The United States was mostly spared the devastating wrath of Hurricane Dorian. Although the extensive damage caused in the Bahamas by a storm the size, intensity and duration of Dorian is not 100 percent preventable, there are actions state and locals can take now to lessen the blow future storms deliver to our shores.
Hurricane Dorian was the fourth Category 5 hurricane in the Atlantic in the last four years—three of which impacted Florida. Whether a glancing blow like Dorian or a direct impact like Hurricanes Michael, Irma and Maria these storms serve to remind us that we need to do everything possible to prepare our communities for more frequent, severe storms. The recent flooding caused by Tropical Storm Imelda, which for the second time in a little over two years dumped multiple feet of rain in the Houston area, also reminds us that even storms categorized as less severe can be devastating. Acting now will save lives, preserve businesses and homes, improve our quality of life, reduce response and recovery costs and make our communities more attractive places to live and work.
Our home state of Florida has been on the forefront of resilience planning. The state made major strides and acted based on lessons learned from previous storms by improving building codes after Andrew, hardening the electrical grid after the destructive hurricane seasons of 2004 and 2005 and ensuring the elderly and infirm living in nursing homes are protected following Irma.
These actions, while effective, came after the fact. However, the time to take monumental steps in resilience and preparedness is before a storm strikes. States and locals can mitigate the damage caused by severe weather by committing time, people, money and resources into resiliency measures. For example, hardening critical lifeline infrastructure systems such as water, power and sheltering systems prior to a storm is one of the wisest investments of taxpayer dollars. These investments generate a $6 to $1 return on the initial outlay in terms of costs avoided during future storms according to the National Institute of Building Sciences’ Multi-Hazard Mitigation Council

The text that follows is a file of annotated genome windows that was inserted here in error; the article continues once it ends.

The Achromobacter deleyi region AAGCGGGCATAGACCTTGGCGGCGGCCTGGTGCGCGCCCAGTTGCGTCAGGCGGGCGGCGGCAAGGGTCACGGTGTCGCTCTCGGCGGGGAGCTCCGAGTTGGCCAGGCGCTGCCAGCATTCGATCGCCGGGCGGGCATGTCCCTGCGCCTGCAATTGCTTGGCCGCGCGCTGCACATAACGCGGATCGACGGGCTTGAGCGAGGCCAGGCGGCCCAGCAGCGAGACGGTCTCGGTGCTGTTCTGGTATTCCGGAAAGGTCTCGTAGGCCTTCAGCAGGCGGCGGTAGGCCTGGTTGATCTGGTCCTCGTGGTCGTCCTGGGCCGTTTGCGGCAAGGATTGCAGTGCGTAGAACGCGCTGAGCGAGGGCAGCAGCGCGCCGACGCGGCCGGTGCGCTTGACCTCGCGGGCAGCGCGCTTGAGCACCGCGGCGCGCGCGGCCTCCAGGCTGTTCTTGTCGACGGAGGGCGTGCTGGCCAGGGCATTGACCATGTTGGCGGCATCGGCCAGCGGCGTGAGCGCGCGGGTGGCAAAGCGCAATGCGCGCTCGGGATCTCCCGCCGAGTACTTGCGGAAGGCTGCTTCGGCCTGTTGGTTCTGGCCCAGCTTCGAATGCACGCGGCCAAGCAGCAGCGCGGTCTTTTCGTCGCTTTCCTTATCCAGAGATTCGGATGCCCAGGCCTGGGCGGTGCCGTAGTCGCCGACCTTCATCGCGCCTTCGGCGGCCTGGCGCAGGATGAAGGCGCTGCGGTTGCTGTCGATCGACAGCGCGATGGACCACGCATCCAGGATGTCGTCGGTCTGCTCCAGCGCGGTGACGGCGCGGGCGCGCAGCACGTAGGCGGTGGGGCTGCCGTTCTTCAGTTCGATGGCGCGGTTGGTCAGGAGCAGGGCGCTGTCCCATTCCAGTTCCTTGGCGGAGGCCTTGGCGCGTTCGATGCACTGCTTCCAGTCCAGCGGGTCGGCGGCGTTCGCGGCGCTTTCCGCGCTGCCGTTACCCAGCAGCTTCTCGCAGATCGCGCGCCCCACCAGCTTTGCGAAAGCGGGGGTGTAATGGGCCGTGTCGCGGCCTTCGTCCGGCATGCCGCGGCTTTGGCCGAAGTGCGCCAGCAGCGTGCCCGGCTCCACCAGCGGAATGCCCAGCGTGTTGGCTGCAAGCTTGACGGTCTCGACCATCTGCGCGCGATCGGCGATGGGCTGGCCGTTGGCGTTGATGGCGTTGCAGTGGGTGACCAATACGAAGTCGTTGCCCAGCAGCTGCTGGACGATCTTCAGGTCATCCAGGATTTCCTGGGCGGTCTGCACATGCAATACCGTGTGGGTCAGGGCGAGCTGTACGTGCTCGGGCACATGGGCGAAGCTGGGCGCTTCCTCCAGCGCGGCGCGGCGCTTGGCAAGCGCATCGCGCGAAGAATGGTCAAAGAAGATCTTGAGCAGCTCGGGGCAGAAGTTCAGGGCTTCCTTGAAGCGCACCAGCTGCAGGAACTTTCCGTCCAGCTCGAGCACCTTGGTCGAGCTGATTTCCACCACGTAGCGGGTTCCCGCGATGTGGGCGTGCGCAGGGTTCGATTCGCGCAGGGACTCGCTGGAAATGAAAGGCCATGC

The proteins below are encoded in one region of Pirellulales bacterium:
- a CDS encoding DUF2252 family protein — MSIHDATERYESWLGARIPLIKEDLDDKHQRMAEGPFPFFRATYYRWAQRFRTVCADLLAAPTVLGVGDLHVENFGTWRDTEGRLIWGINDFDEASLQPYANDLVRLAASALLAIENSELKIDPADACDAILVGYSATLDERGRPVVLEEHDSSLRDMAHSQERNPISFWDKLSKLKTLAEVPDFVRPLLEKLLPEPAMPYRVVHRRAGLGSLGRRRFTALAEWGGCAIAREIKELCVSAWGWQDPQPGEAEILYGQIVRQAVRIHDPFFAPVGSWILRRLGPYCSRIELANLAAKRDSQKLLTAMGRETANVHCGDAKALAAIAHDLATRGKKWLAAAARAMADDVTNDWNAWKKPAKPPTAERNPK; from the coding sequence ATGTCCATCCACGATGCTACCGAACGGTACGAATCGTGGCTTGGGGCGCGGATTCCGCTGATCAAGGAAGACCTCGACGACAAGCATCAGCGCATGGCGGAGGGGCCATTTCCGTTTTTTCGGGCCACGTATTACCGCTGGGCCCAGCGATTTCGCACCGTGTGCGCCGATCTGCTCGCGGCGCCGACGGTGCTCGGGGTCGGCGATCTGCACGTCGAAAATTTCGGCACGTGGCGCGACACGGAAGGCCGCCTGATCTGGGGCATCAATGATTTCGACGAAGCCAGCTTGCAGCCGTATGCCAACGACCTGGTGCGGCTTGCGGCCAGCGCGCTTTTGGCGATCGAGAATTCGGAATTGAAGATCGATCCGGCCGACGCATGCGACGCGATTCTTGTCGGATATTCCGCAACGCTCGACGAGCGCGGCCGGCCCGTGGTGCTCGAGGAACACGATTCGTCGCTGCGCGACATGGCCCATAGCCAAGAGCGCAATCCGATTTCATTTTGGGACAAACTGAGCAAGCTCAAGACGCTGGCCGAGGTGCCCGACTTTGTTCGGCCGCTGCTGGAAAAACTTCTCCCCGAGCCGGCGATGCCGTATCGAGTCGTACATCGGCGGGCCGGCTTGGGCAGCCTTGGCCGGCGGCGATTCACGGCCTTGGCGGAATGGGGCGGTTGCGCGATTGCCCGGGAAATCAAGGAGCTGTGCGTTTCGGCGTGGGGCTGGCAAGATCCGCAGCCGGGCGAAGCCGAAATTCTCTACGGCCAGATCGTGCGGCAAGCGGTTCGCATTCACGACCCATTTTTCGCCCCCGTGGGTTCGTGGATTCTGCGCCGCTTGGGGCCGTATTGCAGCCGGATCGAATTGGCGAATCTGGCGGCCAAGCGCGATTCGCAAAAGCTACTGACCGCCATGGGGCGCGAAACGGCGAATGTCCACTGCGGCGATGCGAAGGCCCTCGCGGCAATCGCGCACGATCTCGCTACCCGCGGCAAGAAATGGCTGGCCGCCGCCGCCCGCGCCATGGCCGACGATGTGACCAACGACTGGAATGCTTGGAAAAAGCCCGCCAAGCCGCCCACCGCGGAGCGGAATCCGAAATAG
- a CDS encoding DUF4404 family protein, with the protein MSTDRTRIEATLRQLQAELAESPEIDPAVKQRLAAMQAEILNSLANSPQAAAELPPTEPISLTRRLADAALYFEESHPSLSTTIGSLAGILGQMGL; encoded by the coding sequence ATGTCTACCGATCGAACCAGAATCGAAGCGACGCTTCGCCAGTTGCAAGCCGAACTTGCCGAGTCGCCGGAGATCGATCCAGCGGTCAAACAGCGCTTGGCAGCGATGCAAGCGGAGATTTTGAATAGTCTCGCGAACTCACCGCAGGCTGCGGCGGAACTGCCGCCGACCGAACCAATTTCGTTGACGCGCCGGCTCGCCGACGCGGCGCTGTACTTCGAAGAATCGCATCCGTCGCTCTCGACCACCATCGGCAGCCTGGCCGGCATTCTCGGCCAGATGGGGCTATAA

States and locals also should work to involve their residents in preparing for the natural hazards that come with living in risk-prone areas. One way to encourage residents to focus more on resilience is through federal grant-based “Safe Home” programs that incentivize retrofitting homes for disasters. These investments enable homes to better withstand severe weather and result in lower insurance premiums, putting money back into the pockets of tax payers and into state and local economies. “Safe Home” programs coupled with improved building codes will enhance the protection of homes and businesses and will help communities recover more quickly.
States and locals are not alone in resilience planning. The federal government also is committed. Last year, the U.S. Congress enacted the Disaster Recovery Reform Act which created FEMA’s new Building Resilient Infrastructure and Communities (BRIC) program. This program will significantly increase grant dollars for states and locals for pre-disaster mitigation by providing up to $1 billion a year for large infrastructure projects that will keep communities from flooding and build electrical delivery systems that could withstand the winds of a Category 5 hurricane. Existing federal resources such as FEMA’s existing hazard mitigation programs can assist communities in building lifeline infrastructure with storm-resistant standards and materials, as was done proactively in the Florida Keys with power transmission poles. Outside of government, states and locals can also leverage the actions, investments, expertise and best practices of private businesses, offering another opportunity to lessen risks to our communities.
As emergency management professionals, there is nothing more devastating to us than seeing the unnecessary loss of life. Spending time, effort and investment before is the best way to deal with hurricanes. Let’s ensure that our local, state, and federal governments keep the focus where it should be—being ready for this hurricane season and all future storms.